Decarceration rose. Crime didn’t

Orange County Jail

Kubrin and Bartos study jail and prison data during height of pandemic

It seems like common sense: Let a significant number of people out of California jails or prisons before their terms are up, and overall crime rates will rise in communities those individuals filter into. But a new UC Irvine study found that was not necessarily the case following significant decarceration because of the COVID-19 pandemic, mirroring a trend that began with criminal justice reforms implemented before the outbreak.

“These results, and others like it, suggest that reducing the number of people incarcerated won’t compromise public safety,” write Charis Kubrin, professor of criminology, law and society, and her study co-author Bradley J. Bartos, a University of Arizona assistant professor and former UCI Ph.D. student, in their Sept. 14 Scientific American op/ed, “Decarceration and Crime Do Not Go Hand in Hand.”

The Golden State leads the nation in correctional reforms and reduced reliance on incarceration, according to the Public Policy Institute of California. In 2011, the state enacted public safety realignment, which shifted the management of lower-level felons from the state prison and parole systems to county jail and probation systems. Three years later, voters approved Proposition 47, which further reprioritized correctional resources and lowered incarceration. “Dramatically reduced incarceration from realignment did not lead to a broad increase in crime rates,” according to the nonpartisan PPIC.

Kubrin and Bartos’ findings that this trend continued after COVID-19 decarcerations are head-turning because those released to stem the spread of the virus had generally been held for more serious offenses than the lower-level offenders let out after the reforms, Kubrin said in a recent interview.

“At some point, you reach into the general population in a way that further releases could lead to a higher risk for reoffending,” she explains. “That, combined with the fact that crime was rising in California during the pandemic, raised the very real possibility that these releases could lead to further upticks in crime in the state.”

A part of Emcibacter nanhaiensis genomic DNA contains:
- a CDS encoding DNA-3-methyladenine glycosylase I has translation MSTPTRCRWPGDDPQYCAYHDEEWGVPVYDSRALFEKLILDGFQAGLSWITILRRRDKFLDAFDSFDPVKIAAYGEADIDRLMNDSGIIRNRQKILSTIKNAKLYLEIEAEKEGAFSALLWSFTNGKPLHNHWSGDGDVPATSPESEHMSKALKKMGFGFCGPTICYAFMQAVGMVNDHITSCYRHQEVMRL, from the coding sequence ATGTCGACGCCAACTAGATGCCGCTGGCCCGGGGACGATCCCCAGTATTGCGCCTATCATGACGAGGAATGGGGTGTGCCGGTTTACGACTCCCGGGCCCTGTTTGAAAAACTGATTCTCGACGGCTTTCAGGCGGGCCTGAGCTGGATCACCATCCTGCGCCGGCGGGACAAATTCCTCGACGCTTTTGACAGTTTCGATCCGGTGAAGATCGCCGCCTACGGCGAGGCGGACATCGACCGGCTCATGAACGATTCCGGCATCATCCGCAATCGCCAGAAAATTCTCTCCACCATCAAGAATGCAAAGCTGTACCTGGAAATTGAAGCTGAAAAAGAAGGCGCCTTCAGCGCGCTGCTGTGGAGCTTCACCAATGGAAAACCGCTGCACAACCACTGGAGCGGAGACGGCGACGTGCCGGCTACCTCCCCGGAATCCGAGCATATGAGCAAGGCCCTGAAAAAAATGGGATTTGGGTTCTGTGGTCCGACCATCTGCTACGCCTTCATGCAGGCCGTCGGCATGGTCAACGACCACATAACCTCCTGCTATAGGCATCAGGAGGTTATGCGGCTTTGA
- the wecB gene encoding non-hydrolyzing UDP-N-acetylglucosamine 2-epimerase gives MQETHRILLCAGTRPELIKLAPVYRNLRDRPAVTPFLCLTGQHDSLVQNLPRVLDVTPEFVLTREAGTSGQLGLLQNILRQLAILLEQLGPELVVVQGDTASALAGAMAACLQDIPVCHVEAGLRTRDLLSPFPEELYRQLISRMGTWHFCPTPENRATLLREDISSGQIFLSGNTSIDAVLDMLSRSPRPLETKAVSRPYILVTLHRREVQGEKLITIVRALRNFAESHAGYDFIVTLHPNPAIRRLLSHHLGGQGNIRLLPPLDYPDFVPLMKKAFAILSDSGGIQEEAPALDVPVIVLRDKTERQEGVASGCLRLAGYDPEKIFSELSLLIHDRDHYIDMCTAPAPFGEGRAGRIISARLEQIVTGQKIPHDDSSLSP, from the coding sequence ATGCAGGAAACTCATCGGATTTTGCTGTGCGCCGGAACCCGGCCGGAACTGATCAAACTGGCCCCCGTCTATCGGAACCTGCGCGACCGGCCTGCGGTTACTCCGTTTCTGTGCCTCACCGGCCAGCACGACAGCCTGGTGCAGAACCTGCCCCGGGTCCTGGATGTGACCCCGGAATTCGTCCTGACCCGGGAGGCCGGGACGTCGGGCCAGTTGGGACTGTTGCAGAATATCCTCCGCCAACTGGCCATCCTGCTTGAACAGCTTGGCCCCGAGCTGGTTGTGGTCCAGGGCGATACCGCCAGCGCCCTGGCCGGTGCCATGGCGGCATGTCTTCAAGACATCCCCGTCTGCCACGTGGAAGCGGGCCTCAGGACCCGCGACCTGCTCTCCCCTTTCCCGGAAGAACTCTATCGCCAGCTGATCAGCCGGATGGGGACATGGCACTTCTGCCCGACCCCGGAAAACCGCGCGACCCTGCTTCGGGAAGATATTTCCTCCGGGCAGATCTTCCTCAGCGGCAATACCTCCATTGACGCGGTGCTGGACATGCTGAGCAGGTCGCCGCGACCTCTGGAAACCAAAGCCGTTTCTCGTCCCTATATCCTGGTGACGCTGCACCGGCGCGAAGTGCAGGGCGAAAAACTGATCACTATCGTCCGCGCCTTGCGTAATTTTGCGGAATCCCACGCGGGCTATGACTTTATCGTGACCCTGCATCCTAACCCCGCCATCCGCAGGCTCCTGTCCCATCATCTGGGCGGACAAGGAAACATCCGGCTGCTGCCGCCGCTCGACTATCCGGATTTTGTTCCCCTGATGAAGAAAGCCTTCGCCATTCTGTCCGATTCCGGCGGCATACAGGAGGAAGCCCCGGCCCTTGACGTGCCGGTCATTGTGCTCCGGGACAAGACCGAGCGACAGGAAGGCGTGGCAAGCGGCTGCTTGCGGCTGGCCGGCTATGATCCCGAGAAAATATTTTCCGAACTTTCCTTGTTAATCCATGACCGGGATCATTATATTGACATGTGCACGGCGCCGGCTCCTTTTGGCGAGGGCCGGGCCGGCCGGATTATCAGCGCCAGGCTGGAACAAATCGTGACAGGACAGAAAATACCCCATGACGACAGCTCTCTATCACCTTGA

Yet in many ways these results are not that surprising. While the murder rate rose in California during the pandemic, it also spiked across the country, even in states that were not lowering their corrections populations, suggesting decarceration was not likely responsible for recent crime increases in California.

As the op/ed authors write, “Figuring out how pandemic-related downsizing may have changed crime rates is no easy task.” Following prior research, they adopted a quasi-experimental approach called synthetic control group design to determine how decarceration and crime are linked across California’s 58 counties.

They identified six counties that experienced the highest dosage of downsizing based on their proportionate change in county jail populations from the year prior to the year following the March 2020 lockdowns, referred to as their “treated unit.” Next, they constructed a comparison unit comprised of six counties that downsized the least during the pandemic. Any gap in crime that emerged between the treated (highest dosage) and comparison (lowest dosage) counties following decarceration could be attributed to the jail downsizing treatment effect.

In this synthetic control approach, the comparison unit approximated what would have happened to crime had the state not downsized its jails. If jail decarceration during COVID-19 caused crime to increase, the comparison unit would consistently fall below the treated unit, but that did not happen. For violent and property crime, some models showed increases where there was high-dose jail decarceration, some showed a null impact and still others showed reductions. The punchline, then, is that decarceration and crime do not go hand in hand, as Kubrin and Bartos’ op-ed title suggests.

They sum it up best in the last line of their Scientific American piece:

“The valuable insight from our study is knowing that we can downsize our prisons and jails, without seeing crime rates skyrocket.”

— Matt Coker

Banner image: Orange County Jail / courtesy Orange County Archives